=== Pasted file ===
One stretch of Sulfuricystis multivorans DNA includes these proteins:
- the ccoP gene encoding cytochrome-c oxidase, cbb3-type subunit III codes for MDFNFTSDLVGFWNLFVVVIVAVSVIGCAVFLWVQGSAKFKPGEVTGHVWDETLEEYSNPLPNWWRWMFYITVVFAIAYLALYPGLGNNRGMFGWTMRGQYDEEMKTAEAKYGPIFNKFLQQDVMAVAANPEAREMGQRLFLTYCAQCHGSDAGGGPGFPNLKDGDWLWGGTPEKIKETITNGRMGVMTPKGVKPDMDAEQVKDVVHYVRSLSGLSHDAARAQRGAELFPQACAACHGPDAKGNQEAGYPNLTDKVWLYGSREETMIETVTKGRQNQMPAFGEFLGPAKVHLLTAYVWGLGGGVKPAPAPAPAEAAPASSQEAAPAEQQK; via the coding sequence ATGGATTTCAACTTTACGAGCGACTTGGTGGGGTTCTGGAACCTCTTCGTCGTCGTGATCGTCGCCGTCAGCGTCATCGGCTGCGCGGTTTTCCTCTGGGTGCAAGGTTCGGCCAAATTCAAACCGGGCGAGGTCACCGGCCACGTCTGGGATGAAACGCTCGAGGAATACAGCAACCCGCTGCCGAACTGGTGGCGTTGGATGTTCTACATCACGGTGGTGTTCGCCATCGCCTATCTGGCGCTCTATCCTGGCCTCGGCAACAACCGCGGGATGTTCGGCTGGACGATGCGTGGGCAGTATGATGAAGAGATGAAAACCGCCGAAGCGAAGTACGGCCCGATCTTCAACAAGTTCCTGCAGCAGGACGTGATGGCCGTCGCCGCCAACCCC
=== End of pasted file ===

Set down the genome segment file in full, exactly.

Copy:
One stretch of Sulfuricystis multivorans DNA includes these proteins:
- the ccoP gene encoding cytochrome-c oxidase, cbb3-type subunit III codes for MDFNFTSDLVGFWNLFVVVIVAVSVIGCAVFLWVQGSAKFKPGEVTGHVWDETLEEYSNPLPNWWRWMFYITVVFAIAYLALYPGLGNNRGMFGWTMRGQYDEEMKTAEAKYGPIFNKFLQQDVMAVAANPEAREMGQRLFLTYCAQCHGSDAGGGPGFPNLKDGDWLWGGTPEKIKETITNGRMGVMTPKGVKPDMDAEQVKDVVHYVRSLSGLSHDAARAQRGAELFPQACAACHGPDAKGNQEAGYPNLTDKVWLYGSREETMIETVTKGRQNQMPAFGEFLGPAKVHLLTAYVWGLGGGVKPAPAPAPAEAAPASSQEAAPAEQQK; via the coding sequence ATGGATTTCAACTTTACGAGCGACTTGGTGGGGTTCTGGAACCTCTTCGTCGTCGTGATCGTCGCCGTCAGCGTCATCGGCTGCGCGGTTTTCCTCTGGGTGCAAGGTTCGGCCAAATTCAAACCGGGCGAGGTCACCGGCCACGTCTGGGATGAAACGCTCGAGGAATACAGCAACCCGCTGCCGAACTGGTGGCGTTGGATGTTCTACATCACGGTGGTGTTCGCCATCGCCTATCTGGCGCTCTATCCTGGCCTCGGCAACAACCGCGGGATGTTCGGCTGGACGATGCGTGGGCAGTATGATGAAGAGATGAAAACCGCCGAAGCGAAGTACGGCCCGATCTTCAACAAGTTCCTGCAGCAGGACGTGATGGCCGTCGCCGCCAACCCC